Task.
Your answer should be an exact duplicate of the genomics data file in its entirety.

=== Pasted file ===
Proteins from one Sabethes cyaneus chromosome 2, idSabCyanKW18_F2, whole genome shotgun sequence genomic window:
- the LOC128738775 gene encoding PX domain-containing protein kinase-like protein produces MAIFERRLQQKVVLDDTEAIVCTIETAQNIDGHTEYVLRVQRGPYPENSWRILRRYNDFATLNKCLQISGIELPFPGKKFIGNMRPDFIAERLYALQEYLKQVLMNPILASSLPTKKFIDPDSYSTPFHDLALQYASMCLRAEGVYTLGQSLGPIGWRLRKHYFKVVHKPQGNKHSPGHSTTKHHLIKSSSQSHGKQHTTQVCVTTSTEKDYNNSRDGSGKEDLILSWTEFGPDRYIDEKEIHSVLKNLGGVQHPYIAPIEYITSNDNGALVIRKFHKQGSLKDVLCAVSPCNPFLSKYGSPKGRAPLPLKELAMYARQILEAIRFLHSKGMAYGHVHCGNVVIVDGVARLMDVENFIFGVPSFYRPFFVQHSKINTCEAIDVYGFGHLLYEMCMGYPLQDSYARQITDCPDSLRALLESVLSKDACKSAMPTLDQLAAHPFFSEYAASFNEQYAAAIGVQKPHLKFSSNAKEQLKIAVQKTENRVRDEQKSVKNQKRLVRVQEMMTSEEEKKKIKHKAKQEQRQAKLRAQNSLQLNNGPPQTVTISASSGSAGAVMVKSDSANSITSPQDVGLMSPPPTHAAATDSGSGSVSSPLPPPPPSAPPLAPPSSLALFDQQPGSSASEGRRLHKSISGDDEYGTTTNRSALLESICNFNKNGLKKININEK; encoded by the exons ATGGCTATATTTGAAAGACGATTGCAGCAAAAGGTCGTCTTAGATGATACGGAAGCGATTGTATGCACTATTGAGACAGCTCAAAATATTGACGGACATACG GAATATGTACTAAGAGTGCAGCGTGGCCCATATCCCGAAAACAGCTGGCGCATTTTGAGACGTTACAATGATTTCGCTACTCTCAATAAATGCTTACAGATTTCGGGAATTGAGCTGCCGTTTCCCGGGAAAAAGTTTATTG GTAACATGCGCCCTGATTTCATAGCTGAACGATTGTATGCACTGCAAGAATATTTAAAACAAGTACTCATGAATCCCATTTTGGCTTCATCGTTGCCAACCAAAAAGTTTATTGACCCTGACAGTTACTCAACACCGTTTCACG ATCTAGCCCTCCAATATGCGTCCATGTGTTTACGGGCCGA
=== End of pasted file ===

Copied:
Proteins from one Sabethes cyaneus chromosome 2, idSabCyanKW18_F2, whole genome shotgun sequence genomic window:
- the LOC128738775 gene encoding PX domain-containing protein kinase-like protein produces MAIFERRLQQKVVLDDTEAIVCTIETAQNIDGHTEYVLRVQRGPYPENSWRILRRYNDFATLNKCLQISGIELPFPGKKFIGNMRPDFIAERLYALQEYLKQVLMNPILASSLPTKKFIDPDSYSTPFHDLALQYASMCLRAEGVYTLGQSLGPIGWRLRKHYFKVVHKPQGNKHSPGHSTTKHHLIKSSSQSHGKQHTTQVCVTTSTEKDYNNSRDGSGKEDLILSWTEFGPDRYIDEKEIHSVLKNLGGVQHPYIAPIEYITSNDNGALVIRKFHKQGSLKDVLCAVSPCNPFLSKYGSPKGRAPLPLKELAMYARQILEAIRFLHSKGMAYGHVHCGNVVIVDGVARLMDVENFIFGVPSFYRPFFVQHSKINTCEAIDVYGFGHLLYEMCMGYPLQDSYARQITDCPDSLRALLESVLSKDACKSAMPTLDQLAAHPFFSEYAASFNEQYAAAIGVQKPHLKFSSNAKEQLKIAVQKTENRVRDEQKSVKNQKRLVRVQEMMTSEEEKKKIKHKAKQEQRQAKLRAQNSLQLNNGPPQTVTISASSGSAGAVMVKSDSANSITSPQDVGLMSPPPTHAAATDSGSGSVSSPLPPPPPSAPPLAPPSSLALFDQQPGSSASEGRRLHKSISGDDEYGTTTNRSALLESICNFNKNGLKKININEK; encoded by the exons ATGGCTATATTTGAAAGACGATTGCAGCAAAAGGTCGTCTTAGATGATACGGAAGCGATTGTATGCACTATTGAGACAGCTCAAAATATTGACGGACATACG GAATATGTACTAAGAGTGCAGCGTGGCCCATATCCCGAAAACAGCTGGCGCATTTTGAGACGTTACAATGATTTCGCTACTCTCAATAAATGCTTACAGATTTCGGGAATTGAGCTGCCGTTTCCCGGGAAAAAGTTTATTG GTAACATGCGCCCTGATTTCATAGCTGAACGATTGTATGCACTGCAAGAATATTTAAAACAAGTACTCATGAATCCCATTTTGGCTTCATCGTTGCCAACCAAAAAGTTTATTGACCCTGACAGTTACTCAACACCGTTTCACG ATCTAGCCCTCCAATATGCGTCCATGTGTTTACGGGCCGA